Middle East Monitor / January 25, 2023
The Syrian government has given the residents of the Yarmouk Camp for Palestinian refugees, whose homes have been partially or completely destroyed, one month to clear them or they will be removed under the penalty of a fine.
This came in an announcement issued by the Damascus Governorate in the official Al-Baath newspaper, on Monday, 23 January.
The announcement called on “the resident and property owners in the Yarmouk area, to visit the Yarmouk Services Department in order to remove their fallen buildings or those that are partially or completely inhabitable, in accordance with an announcement published in the Official Gazette and websites, within one month” said the Palestinian Refugee Portal.
The announcement, signed by the Damascus Governorate, confirmed that if the houses are not removed within a month, they will be removed and cleared, and the owners will be fined.
The announcement came at a time when the people of the Yarmouk camp are calling for decisions to complete the camp’s cleaning operations and remove the rubble, including the areas of Al-Urouba and Al-Taqaddum, and the neighbourhoods that were not included in the operations that took place on Yarmouk and Palestine Streets, as well as some of the camp’s neighbourhoods in September 2021.
The announcement raised the concerns of many residents, amid demands for clarifications by the concerned authorities and the Palestinian factions that work with the Syrian government and its security services in the camp, about the content of the announcement and what it means.
One of the refugees described the announcement to the Palestinian Refugee Portal, on condition of anonymity, as sudden and incomprehensible, and wondered whether the buildings and houses will be removed for the purpose of rebuilding them and whether this would be at the expense of the homeowners themselves.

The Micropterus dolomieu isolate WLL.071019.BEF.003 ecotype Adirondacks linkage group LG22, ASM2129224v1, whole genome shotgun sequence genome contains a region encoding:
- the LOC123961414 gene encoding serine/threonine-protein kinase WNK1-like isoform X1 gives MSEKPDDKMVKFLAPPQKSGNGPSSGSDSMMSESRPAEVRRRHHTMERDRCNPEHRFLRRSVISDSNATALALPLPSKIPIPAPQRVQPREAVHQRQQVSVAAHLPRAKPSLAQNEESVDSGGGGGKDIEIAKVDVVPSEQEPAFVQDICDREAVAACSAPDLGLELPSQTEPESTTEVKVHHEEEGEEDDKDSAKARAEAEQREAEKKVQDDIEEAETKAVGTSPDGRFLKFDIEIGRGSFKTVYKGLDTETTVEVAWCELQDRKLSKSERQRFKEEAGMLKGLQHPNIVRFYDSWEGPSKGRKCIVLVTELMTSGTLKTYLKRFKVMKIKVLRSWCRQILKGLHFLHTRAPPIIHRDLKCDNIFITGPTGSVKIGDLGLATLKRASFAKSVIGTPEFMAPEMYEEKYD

The displaced refugee in the Yalda area, who owns a house in Al-Urouba neighbourhood of the camp, demanded clarifications about what the announcement means, saying, “It seems that the Governorate wants to clean the camp at the expense of the people after its destruction, without giving us any idea of the fate of the neighbourhoods that were not included in the previous cleaning operations.”
The announcement raised renewed fears that the approval or returns and repairs for some service structures that are taking place recently, as well as previous clean-up operations launched by the Rubble Removal Committee are limited only to the areas classified by the Damascus Governorate as “least damaged” according to the organizational chart that was issued in July 2020, that met widespread objections at the time.
The plan works in three phases and includes a comprehensive reorganization of the most affected area, in addition to serving the least damaged areas, thus contributing to the return of more than 40 per cent of the people only, as announced by the Damascus Governorate at the time.
The air and missile strikes in 2018 turned the Yarmouk camp into the seventh largest point of destruction in Syria during the war, according to a survey conducted by the United Nations Institute for Training and Research (UNITAR) in 2019.